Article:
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One more question. What are the local "events" magazines -- i.e., local mags that list events and restaurant reviews. Toytown seems to be a great online resource, but I'd like to see some German stuff too. (e.g., in Hamburg we had Oxmox and Prinz.)

Also, how does the nightlife in München compare to that of Hamburg- I know the bars shut down a lot earlier...anything else I need to know?

Right now the plan is to be there in June for a couple of days to scope out neighborhoods, again over Thanksgiving to look for an apartment (ugh) and well, we think we'll be calling it home sometime in January. Well, half of us will be, I need to commute for a year to finish my degree  :hmmm:

Looking forward to finally seeing the city. A. was there again a couple of days ago -- he tells me I'm going to love it :smile:

I'm planning on saving Tantris for when I am gainfully employed :rolleyes:

edit: oops, I should really do my own research first -- apparently there is a Prinz edition for München.

There is a Munich Prinz edition and the "Münchner Veranstaltungskalender" and you also can get a lot of flyers at the tourist information bureau in the Munich town hall.

Munich's nightlife is provincial compared to that of Hamburg. Because I'm not a nightlife guy I can't give you exact informations on that. I've heard that bars and nightbars may be opened until 5:00 o'clock am dependent on the owner's instructions. From 5:00 to 6:00 o'clock the places have to be closed and cleaned.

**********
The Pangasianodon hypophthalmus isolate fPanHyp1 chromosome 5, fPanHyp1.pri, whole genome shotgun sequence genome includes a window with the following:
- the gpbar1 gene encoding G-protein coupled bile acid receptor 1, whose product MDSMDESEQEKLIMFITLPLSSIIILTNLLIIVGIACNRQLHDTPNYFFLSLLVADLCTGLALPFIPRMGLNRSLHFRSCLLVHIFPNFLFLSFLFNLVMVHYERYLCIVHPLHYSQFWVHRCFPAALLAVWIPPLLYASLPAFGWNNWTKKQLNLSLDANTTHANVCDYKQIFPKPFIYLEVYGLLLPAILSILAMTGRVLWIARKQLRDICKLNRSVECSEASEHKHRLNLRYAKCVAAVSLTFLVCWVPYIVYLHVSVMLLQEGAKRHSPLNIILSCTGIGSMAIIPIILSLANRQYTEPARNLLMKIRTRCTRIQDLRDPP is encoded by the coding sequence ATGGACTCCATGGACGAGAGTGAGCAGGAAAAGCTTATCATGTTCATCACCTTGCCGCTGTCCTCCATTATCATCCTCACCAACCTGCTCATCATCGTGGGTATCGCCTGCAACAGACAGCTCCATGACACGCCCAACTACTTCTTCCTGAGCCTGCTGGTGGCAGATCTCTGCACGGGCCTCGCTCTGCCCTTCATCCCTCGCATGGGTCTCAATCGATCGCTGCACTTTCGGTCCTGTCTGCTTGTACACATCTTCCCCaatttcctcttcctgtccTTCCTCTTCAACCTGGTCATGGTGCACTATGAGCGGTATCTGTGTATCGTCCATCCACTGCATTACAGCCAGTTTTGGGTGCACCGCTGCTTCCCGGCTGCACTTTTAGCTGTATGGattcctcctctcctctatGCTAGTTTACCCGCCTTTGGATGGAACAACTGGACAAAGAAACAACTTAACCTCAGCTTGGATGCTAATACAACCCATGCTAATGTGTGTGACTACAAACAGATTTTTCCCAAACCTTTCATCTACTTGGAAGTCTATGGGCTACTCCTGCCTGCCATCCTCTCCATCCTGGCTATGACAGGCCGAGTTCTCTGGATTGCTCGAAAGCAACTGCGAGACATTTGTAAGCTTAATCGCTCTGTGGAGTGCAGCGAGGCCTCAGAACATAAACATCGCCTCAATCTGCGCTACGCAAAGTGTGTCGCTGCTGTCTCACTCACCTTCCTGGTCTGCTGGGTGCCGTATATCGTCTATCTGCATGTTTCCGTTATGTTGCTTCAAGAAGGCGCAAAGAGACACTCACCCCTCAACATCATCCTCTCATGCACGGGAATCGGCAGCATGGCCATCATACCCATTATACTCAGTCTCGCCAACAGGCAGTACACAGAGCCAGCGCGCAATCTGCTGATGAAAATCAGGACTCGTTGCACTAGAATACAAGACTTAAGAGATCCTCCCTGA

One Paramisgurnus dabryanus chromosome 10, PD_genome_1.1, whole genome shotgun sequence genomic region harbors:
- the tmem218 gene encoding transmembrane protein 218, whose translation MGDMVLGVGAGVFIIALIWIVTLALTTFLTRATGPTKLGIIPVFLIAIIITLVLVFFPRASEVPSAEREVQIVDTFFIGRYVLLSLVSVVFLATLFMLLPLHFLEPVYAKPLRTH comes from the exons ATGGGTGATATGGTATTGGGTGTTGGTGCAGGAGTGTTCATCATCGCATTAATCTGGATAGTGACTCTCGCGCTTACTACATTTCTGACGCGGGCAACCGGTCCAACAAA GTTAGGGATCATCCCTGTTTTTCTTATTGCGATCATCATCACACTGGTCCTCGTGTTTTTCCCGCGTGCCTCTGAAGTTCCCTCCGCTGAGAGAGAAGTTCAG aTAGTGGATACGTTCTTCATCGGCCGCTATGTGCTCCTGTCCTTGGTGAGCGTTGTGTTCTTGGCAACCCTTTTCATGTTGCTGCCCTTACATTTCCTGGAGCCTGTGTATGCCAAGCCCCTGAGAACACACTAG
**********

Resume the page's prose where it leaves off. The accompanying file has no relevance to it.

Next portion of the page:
You surely will love Munich, it's a great place to live and a nice town.

Yesterday I have been in the Olympia stadion where a wine festival was celebrated (see the picture) and the world largest wine tasting was held. 3000 tasters followed the instructions of the world champion of the masters of wine. A great event.

gallery_23358_1341_8900.jpg

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http://www.prinz.de/muenchen/eventswm.html

http://dnbmuc.de/ (Drum n Bass Munich)

http://www.muenchenticket.de/

http://www.gomuenchen.com/

http://ganz-muenchen.de/

http://munichx.de/

http://www.munich-online.de/

http://www.munich-online.de/szeneevent/art18,58309.html

http://www.toytownmunich.com/archive/cat_m...nightclubs.html

http://www.toytownmunich.com/archive/cat_k...one_munich.html

http://www.toytownmunich.com/archive/cat_o...one_munich.html

http://www.toytownmunich.com/archive/tollw...r_festival.html

http://www.toytownmunich.com/archive/tollw...r_festival.html

Just a few links to get you started. Yeah I have a bias to Toytown, but the other sites are helpful too. And don't forget the Süddeutsche Zeitung (http://www.sueddeutsche.de/) which every Thursday has the "Extra" events section. http://jetzt.sueddeutsche.de/ is the extra website for younger people -- aimed at teenagers etc. but probably has a nightlife schedule in it somewhere, or at least more links to nightlife.